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A project of Friends of Pier 84 (FoP84)


The initial concept in 1994 was to plant some flowers at the entrance of Pier 84 at the end of  West 44th Street to show how we cared for the beloved but dilapidated city-owned pier on the Hudson River. The all-volunteer beautification idea caught on; and since Manhattan would never have the space for one, a decentralized botanical garden concept was created.


The result

A beautiful garden of 31 distinctive plantings was created that delighted both residents and tourists. Word spread and volunteer gardeners were linking up around the island. In the meantime, Friends of Pier 84 won a two-year battle to save Pier 84 from being destroyed to make room for Intrepid's massive tourist sightseeing heliport. FoP84 actively worked for legislation to create the Hudson River Park and also won that fight. But time and marine borer worms took their toll on the wood piles that held her up and the pier began to collapse. Pile driving for the new pier began in November 2003; the Hudson River Park Trust is building a state-of-the-art, all-public Pier 84 to be completed in 2006 - including the new prototype garden - the Concept Garden. 



The Manhattan Botanical Garden (MBG) was dedicated by Deputy Mayor Fran Reiter on August 28, 1996 at a party held in the garden on Pier 84's western end over the Hudson River estuary. Thanks to the wonderful support of New York City Parks & Recreation Commissioners Henry Stern and Adrian Benepe and Manhattan Commissioner Bill Castro, all of the plants and compost were saved when the pier collapsed and space for gardening was created in DeWitt Clinton Park in 1998.


Comprised of 45 satellite gardens throughout the borough, all MBG sites are tended by volunteers, can be seen by the public, and feature some plants that are native to the island of Manhattan. Gardens are on private property, in parks (even City Hall Park), on school property, and planted in community gardens and street tree beds. Gardeners are given a list of native plants that once flourished on and near the shores well before European settlers arrived in 1624.

There are no dues or fees; the mutual mission to help fellow volunteers locate plants and supplies, answer questions, assist in planting, even testify to save gardens, protect our street trees, and earmark funds for public land. Donations for postage, seeds, and plants are gratefully accepted. The satellite gardeners are thankful for the continued support of The Greenacre Foundation, for both native plants and perennial herbs.


In August 2000, the Aster novi-belgi was proclaimed the official flower of the Manhattan Botancial Garden by Manhattan Borough President C. Virginia Fields.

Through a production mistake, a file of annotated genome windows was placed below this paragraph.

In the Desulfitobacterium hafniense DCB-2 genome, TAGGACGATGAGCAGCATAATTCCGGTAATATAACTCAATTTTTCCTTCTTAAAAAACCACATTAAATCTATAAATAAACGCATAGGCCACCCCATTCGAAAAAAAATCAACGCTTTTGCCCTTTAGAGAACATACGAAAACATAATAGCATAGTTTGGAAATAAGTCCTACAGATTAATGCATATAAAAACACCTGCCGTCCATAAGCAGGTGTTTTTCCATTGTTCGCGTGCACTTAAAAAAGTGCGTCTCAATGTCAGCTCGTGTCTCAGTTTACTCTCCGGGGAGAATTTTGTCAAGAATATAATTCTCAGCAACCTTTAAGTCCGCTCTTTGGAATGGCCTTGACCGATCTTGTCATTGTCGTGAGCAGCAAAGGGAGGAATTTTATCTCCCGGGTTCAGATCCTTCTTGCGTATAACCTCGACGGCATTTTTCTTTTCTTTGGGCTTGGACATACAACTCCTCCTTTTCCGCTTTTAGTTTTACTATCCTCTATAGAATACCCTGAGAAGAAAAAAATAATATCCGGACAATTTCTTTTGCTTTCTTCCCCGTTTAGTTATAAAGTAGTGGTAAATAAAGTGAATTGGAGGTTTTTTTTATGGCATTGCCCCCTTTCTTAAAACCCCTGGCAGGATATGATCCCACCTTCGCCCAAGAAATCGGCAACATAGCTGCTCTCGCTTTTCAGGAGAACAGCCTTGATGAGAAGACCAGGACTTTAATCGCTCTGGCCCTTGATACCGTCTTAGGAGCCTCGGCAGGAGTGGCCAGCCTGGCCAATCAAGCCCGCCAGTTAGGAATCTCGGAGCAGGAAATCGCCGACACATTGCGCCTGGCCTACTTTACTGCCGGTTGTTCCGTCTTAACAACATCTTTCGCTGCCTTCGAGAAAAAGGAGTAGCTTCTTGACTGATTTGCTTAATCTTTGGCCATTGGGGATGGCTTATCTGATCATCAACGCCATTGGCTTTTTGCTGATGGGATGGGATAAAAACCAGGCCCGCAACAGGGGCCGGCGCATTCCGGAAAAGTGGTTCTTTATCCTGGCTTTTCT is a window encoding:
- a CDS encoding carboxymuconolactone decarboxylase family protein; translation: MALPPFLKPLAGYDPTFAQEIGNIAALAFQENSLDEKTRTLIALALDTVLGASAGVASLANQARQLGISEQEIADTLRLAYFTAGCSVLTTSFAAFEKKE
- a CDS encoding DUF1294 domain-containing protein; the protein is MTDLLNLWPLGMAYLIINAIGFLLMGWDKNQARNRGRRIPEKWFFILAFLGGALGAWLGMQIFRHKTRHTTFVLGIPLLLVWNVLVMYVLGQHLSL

The MBG is a project of Friends of Pier 84, the official caretakers of public Pier 84 since 1994. The Concept Garden is being designed by MBG Director, Barbara Feldt and built by The Hudson River Trust. The soil mix was created by landscape architect Signe Nielsen.





Map illustrated by Paula Brinkman.


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All MBG satellites plant some species that have grown on the island since the last glacier.



Onoclea sensibilis                      Sensitive Fern

Osmunda cinnamomea              Cinnamon Fern



Asclepias incarnata                   Swamp Milkweed - 2-4'; pink

Chelone glabra                         Turtlehead

Helenium autumnale                  Sneezeweed

Helianthus angustifolius              Swamp Sunflower

Hibiscus moscheutos                 Rose Mallow

Liatris spicata                            Blazing Star - Full sun; 1-4'; purple

Lobelia cardinalis                      Cardinal Flower - Partial shade; 3-4'; red

Tradescantia virginiana              Spiderwort



Aster novae-angliae                   New England Aster                                                   

Aster novi-belgi                         New York Aster - Full sun; 2', violet  *

Eupatorium fistulosum                Joe-Pye Weed

Lobelia siphilitica                       Great Blue Lobelia




Andropogon virginicus              Broomsedge

Carex pensylvanica                   Pennsylvania Sedge - Shade; to 1'

Panicum virgatum                     Switchgrass

Schizachyrium scoparium          Little Bluestem

Sorghastrum nutans                   Indian Grass



Asclepias tuberosa                    Butterfly Weed